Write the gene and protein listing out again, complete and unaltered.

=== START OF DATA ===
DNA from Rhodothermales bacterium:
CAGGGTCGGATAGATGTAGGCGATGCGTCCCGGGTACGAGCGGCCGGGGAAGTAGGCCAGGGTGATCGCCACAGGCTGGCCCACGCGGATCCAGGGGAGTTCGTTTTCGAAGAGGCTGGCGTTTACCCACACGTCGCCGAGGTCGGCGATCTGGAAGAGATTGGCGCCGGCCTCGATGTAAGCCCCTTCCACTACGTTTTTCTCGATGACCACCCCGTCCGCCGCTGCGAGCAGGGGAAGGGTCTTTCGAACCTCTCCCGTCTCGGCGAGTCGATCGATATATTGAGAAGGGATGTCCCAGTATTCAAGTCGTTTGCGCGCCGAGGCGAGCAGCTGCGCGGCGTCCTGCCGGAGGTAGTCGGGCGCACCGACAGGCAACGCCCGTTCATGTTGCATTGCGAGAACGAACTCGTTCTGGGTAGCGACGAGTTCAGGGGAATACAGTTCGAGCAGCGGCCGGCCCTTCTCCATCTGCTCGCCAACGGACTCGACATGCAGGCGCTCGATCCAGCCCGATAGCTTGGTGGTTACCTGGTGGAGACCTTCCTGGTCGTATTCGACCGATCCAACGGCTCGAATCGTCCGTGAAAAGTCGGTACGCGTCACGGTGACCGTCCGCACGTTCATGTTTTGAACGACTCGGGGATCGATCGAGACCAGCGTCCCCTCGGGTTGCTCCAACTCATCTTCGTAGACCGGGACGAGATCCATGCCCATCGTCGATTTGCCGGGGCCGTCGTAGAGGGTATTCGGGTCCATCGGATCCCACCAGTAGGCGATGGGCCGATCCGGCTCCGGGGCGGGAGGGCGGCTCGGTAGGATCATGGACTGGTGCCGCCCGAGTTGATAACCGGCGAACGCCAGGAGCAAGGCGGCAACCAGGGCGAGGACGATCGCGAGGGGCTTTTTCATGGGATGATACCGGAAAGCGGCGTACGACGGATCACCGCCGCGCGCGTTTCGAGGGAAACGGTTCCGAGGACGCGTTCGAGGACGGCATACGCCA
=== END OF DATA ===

DNA from Rhodothermales bacterium:
CAGGGTCGGATAGATGTAGGCGATGCGTCCCGGGTACGAGCGGCCGGGGAAGTAGGCCAGGGTGATCGCCACAGGCTGGCCCACGCGGATCCAGGGGAGTTCGTTTTCGAAGAGGCTGGCGTTTACCCACACGTCGCCGAGGTCGGCGATCTGGAAGAGATTGGCGCCGGCCTCGATGTAAGCCCCTTCCACTACGTTTTTCTCGATGACCACCCCGTCCGCCGCTGCGAGCAGGGGAAGGGTCTTTCGAACCTCTCCCGTCTCGGCGAGTCGATCGATATATTGAGAAGGGATGTCCCAGTATTCAAGTCGTTTGCGCGCCGAGGCGAGCAGCTGCGCGGCGTCCTGCCGGAGGTAGTCGGGCGCACCGACAGGCAACGCCCGTTCATGTTGCATTGCGAGAACGAACTCGTTCTGGGTAGCGACGAGTTCAGGGGAATACAGTTCGAGCAGCGGCCGGCCCTTCTCCATCTGCTCGCCAACGGACTCGACATGCAGGCGCTCGATCCAGCCCGATAGCTTGGTGGTTACCTGGTGGAGACCTTCCTGGTCGTATTCGACCGATCCAACGGCTCGAATCGTCCGTGAAAAGTCGGTACGCGTCACGGTGACCGTCCGCACGTTCATGTTTTGAACGACTCGGGGATCGATCGAGACCAGCGTCCCCTCGGGTTGCTCCAACTCATCTTCGTAGACCGGGACGAGATCCATGCCCATCGTCGATTTGCCGGGGCCGTCGTAGAGGGTATTCGGGTCCATCGGATCCCACCAGTAGGCGATGGGCCGATCCGGCTCCGGGGCGGGAGGGCGGCTCGGTAGGATCATGGACTGGTGCCGCCCGAGTTGATAACCGGCGAACGCCAGGAGCAAGGCGGCAACCAGGGCGAGGACGATCGCGAGGGGCTTTTTCATGGGATGATACCGGAAAGCGGCGTACGACGGATCACCGCCGCGCGCGTTTCGAGGGAAACGGTTCCGAGGACGCGTTCGAGGACGGCATACGCCA